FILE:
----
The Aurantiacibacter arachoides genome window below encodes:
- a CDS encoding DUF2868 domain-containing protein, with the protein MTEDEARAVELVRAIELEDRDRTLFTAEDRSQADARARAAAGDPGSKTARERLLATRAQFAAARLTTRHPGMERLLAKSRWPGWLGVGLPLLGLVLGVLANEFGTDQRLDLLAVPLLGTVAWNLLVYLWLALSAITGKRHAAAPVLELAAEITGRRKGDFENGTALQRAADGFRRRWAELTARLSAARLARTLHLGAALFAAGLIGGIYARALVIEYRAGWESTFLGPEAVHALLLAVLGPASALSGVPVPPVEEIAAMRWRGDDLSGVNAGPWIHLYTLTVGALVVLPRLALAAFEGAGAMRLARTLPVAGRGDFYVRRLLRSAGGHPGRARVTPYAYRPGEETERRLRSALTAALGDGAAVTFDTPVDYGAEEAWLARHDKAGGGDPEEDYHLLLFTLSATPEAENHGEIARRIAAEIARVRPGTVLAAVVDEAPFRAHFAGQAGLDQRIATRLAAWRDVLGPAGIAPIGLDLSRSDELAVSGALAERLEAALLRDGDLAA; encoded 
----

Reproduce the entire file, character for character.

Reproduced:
The Aurantiacibacter arachoides genome window below encodes:
- a CDS encoding DUF2868 domain-containing protein, with the protein MTEDEARAVELVRAIELEDRDRTLFTAEDRSQADARARAAAGDPGSKTARERLLATRAQFAAARLTTRHPGMERLLAKSRWPGWLGVGLPLLGLVLGVLANEFGTDQRLDLLAVPLLGTVAWNLLVYLWLALSAITGKRHAAAPVLELAAEITGRRKGDFENGTALQRAADGFRRRWAELTARLSAARLARTLHLGAALFAAGLIGGIYARALVIEYRAGWESTFLGPEAVHALLLAVLGPASALSGVPVPPVEEIAAMRWRGDDLSGVNAGPWIHLYTLTVGALVVLPRLALAAFEGAGAMRLARTLPVAGRGDFYVRRLLRSAGGHPGRARVTPYAYRPGEETERRLRSALTAALGDGAAVTFDTPVDYGAEEAWLARHDKAGGGDPEEDYHLLLFTLSATPEAENHGEIARRIAAEIARVRPGTVLAAVVDEAPFRAHFAGQAGLDQRIATRLAAWRDVLGPAGIAPIGLDLSRSDELAVSGALAERLEAALLRDGDLAA; encoded 